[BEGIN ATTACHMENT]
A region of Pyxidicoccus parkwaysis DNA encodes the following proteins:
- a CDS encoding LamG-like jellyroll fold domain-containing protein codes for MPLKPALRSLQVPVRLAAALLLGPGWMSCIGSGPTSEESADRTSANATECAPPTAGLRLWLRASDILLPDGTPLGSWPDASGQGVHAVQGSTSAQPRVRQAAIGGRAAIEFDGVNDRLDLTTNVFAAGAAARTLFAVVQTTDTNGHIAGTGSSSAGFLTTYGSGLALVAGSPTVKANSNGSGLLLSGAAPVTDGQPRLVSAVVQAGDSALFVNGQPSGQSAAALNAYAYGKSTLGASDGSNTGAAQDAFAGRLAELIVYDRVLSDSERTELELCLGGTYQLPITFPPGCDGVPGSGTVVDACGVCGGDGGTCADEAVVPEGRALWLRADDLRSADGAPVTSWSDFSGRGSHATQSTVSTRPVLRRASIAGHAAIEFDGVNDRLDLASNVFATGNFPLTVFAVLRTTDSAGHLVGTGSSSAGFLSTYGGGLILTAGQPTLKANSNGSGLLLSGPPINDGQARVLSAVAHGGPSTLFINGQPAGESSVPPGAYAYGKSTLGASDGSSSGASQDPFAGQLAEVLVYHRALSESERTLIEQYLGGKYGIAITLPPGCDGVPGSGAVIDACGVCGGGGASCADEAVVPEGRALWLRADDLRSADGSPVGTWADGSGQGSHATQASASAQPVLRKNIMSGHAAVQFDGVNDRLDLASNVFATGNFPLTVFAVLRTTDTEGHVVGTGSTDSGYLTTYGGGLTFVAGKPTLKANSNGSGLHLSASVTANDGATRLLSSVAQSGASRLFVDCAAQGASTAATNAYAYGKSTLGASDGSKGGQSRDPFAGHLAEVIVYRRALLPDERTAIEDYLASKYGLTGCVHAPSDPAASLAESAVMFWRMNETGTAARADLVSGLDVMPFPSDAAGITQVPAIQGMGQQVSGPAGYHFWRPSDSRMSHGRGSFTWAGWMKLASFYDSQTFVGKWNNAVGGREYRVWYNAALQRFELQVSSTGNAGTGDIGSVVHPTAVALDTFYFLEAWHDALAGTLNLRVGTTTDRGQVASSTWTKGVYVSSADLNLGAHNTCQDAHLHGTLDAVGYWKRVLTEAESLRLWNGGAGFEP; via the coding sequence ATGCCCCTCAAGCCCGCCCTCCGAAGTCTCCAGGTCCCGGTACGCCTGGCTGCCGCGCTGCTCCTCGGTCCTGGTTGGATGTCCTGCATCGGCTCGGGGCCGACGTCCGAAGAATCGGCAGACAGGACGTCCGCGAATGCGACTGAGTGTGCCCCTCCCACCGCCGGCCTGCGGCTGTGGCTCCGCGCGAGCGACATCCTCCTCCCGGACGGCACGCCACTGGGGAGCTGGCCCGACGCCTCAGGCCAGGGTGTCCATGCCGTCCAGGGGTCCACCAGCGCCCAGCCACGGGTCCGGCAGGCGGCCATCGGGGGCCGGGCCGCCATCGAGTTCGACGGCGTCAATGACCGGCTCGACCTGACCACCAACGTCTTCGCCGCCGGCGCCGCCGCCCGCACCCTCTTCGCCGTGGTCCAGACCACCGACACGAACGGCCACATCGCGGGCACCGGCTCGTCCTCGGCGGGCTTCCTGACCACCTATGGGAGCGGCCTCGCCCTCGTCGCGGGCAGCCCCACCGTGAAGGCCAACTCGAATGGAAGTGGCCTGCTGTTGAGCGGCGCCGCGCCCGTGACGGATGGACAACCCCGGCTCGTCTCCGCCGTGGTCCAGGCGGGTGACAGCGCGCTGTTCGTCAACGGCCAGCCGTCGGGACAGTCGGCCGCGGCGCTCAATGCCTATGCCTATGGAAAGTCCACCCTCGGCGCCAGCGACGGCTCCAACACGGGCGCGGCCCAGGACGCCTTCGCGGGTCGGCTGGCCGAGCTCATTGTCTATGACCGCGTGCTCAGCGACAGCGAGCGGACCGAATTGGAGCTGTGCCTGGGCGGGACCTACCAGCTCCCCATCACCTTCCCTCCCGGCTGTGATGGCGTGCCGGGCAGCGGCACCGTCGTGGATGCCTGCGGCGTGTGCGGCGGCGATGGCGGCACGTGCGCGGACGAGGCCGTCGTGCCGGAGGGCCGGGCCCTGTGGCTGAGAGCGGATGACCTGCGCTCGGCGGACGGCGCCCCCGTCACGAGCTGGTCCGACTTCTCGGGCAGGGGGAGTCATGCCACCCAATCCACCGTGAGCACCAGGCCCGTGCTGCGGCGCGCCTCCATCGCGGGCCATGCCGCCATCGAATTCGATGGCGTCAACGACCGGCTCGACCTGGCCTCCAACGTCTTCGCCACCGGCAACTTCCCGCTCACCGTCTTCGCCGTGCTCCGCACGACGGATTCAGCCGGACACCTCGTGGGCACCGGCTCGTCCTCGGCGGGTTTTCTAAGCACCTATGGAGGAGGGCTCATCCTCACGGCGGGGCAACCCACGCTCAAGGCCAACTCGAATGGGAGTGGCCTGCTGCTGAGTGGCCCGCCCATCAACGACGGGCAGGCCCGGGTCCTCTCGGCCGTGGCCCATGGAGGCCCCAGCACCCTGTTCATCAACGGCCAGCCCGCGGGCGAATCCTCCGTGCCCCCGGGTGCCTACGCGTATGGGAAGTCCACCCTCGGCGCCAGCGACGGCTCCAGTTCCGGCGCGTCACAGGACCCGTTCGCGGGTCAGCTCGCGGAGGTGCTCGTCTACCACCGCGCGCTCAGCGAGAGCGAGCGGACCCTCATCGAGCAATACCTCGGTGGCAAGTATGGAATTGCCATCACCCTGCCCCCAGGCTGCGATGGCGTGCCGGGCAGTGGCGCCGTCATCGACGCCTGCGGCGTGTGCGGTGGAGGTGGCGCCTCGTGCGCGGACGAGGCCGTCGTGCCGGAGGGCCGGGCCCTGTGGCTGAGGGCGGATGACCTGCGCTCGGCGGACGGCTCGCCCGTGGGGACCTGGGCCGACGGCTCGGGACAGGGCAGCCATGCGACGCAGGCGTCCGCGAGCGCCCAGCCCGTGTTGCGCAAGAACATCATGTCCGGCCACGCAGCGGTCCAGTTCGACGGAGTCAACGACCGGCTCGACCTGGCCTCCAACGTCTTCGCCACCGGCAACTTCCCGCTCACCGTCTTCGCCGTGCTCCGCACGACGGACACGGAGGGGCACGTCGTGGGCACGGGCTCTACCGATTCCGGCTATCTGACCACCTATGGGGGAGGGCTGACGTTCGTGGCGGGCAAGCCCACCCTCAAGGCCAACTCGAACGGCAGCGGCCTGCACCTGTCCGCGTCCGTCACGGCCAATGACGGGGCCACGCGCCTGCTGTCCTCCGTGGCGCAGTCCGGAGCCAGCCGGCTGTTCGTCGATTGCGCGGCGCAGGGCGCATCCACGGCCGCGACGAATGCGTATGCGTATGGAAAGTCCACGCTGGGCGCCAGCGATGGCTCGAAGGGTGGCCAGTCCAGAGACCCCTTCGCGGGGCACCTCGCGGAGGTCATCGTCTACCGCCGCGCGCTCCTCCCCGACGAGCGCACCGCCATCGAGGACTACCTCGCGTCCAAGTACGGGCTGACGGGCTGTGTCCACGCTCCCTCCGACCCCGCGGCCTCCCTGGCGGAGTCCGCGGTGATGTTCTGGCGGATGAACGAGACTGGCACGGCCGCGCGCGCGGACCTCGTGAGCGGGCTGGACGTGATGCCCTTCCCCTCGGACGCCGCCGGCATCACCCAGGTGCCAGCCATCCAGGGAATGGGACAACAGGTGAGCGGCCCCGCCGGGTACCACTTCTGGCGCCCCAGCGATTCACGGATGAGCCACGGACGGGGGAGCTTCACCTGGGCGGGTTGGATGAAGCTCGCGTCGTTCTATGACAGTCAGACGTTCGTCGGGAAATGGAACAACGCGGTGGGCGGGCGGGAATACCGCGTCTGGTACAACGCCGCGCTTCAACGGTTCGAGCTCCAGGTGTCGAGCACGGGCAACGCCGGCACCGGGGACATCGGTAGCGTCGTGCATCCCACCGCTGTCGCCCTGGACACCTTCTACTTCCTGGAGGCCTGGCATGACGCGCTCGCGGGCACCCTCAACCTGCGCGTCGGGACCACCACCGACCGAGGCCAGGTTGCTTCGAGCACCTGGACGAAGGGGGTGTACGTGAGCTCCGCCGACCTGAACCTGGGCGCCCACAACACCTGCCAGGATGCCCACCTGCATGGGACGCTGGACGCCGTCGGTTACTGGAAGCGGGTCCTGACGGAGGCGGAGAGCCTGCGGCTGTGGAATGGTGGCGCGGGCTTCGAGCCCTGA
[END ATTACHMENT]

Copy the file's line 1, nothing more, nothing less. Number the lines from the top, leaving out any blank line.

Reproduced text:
A region of Pyxidicoccus parkwaysis DNA encodes the following proteins: